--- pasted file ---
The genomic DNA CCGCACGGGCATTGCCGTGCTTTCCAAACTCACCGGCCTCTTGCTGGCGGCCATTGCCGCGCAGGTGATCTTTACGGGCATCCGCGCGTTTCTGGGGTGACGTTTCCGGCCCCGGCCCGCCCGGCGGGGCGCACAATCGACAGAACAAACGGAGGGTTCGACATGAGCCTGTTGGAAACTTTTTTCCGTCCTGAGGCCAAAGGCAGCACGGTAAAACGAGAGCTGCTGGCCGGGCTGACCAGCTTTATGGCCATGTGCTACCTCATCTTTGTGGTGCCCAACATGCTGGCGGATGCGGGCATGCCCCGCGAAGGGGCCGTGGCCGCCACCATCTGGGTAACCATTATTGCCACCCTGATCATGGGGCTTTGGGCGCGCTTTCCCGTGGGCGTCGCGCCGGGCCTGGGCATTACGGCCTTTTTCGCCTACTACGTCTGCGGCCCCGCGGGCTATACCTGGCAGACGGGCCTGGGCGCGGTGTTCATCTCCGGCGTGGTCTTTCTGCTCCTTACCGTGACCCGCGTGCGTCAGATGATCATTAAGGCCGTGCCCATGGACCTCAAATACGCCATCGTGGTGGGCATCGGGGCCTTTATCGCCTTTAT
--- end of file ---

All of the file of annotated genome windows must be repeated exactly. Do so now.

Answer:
The genomic DNA CCGCACGGGCATTGCCGTGCTTTCCAAACTCACCGGCCTCTTGCTGGCGGCCATTGCCGCGCAGGTGATCTTTACGGGCATCCGCGCGTTTCTGGGGTGACGTTTCCGGCCCCGGCCCGCCCGGCGGGGCGCACAATCGACAGAACAAACGGAGGGTTCGACATGAGCCTGTTGGAAACTTTTTTCCGTCCTGAGGCCAAAGGCAGCACGGTAAAACGAGAGCTGCTGGCCGGGCTGACCAGCTTTATGGCCATGTGCTACCTCATCTTTGTGGTGCCCAACATGCTGGCGGATGCGGGCATGCCCCGCGAAGGGGCCGTGGCCGCCACCATCTGGGTAACCATTATTGCCACCCTGATCATGGGGCTTTGGGCGCGCTTTCCCGTGGGCGTCGCGCCGGGCCTGGGCATTACGGCCTTTTTCGCCTACTACGTCTGCGGCCCCGCGGGCTATACCTGGCAGACGGGCCTGGGCGCGGTGTTCATCTCCGGCGTGGTCTTTCTGCTCCTTACCGTGACCCGCGTGCGTCAGATGATCATTAAGGCCGTGCCCATGGACCTCAAATACGCCATCGTGGTGGGCATCGGGGCCTTTATCGCCTTTAT